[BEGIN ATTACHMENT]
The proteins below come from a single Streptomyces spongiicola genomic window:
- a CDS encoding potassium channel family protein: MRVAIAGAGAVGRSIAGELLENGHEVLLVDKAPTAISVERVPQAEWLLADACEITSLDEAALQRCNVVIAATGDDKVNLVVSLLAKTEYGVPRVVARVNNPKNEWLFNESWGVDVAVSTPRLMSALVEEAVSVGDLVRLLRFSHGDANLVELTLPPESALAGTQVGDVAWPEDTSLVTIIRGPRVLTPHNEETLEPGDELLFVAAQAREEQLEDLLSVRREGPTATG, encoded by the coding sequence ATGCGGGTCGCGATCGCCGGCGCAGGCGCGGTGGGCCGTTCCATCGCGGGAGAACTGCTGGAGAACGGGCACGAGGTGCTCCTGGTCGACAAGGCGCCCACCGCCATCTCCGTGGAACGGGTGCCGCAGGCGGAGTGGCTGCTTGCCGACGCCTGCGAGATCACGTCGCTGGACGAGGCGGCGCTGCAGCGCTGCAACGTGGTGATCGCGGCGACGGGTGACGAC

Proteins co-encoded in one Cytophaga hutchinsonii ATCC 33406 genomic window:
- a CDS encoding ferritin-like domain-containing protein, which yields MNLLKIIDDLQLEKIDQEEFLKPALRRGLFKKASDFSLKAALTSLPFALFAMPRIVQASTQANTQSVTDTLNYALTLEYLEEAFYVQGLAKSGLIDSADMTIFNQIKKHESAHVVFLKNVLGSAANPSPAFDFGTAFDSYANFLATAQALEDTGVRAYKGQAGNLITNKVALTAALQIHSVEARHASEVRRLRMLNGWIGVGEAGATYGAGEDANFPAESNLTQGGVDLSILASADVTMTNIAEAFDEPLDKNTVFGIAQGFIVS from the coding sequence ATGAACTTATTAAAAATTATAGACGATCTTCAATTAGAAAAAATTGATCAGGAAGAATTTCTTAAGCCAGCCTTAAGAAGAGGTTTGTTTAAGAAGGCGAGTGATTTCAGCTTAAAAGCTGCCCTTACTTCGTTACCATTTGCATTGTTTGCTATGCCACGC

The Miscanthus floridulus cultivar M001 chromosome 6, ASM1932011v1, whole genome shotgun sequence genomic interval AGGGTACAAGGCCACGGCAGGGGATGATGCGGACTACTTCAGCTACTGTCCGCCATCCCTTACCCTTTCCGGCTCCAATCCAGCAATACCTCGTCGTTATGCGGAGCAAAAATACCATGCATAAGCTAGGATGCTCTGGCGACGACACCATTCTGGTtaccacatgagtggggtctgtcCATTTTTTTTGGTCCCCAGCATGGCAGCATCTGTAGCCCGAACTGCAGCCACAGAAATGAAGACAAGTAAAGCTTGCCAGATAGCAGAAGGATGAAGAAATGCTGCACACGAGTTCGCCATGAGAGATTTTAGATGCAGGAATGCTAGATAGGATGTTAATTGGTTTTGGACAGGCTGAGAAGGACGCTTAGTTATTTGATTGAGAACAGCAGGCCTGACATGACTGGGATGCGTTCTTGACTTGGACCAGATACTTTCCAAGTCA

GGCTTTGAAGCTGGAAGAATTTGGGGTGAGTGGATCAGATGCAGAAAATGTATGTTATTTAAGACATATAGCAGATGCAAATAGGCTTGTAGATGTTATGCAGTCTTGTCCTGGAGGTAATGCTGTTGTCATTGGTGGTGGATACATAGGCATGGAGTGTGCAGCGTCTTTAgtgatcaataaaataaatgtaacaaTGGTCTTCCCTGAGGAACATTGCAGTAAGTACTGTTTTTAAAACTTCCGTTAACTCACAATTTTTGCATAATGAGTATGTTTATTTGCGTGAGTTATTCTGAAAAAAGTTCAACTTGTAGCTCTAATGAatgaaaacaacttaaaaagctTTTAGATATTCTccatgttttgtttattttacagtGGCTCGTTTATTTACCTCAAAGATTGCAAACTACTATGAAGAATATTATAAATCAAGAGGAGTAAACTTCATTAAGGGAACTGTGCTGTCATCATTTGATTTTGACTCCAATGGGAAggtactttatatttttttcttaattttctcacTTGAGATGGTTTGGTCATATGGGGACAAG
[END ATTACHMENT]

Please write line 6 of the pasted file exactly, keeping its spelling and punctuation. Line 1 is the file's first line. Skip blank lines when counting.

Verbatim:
GGCTTTGAAGCTGGAAGAATTTGGGGTGAGTGGATCAGATGCAGAAAATGTATGTTATTTAAGACATATAGCAGATGCAAATAGGCTTGTAGATGTTATGCAGTCTTGTCCTGGAGGTAATGCTGTTGTCATTGGTGGTGGATACATAGGCATGGAGTGTGCAGCGTCTTTAgtgatcaataaaataaatgtaacaaTGGTCTTCCCTGAGGAACATTGCAGTAAGTACTGTTTTTAAAACTTCCGTTAACTCACAATTTTTGCATAATGAGTATGTTTATTTGCGTGAGTTATTCTGAAAAAAGTTCAACTTGTAGCTCTAATGAatgaaaacaacttaaaaagctTTTAGATATTCTccatgttttgtttattttacagtGGCTCGTTTATTTACCTCAAAGATTGCAAACTACTATGAAGAATATTATAAATCAAGAGGAGTAAACTTCATTAAGGGAACTGTGCTGTCATCATTTGATTTTGACTCCAATGGGAAggtactttatatttttttcttaattttctcacTTGAGATGGTTTGGTCATATGGGGACAAG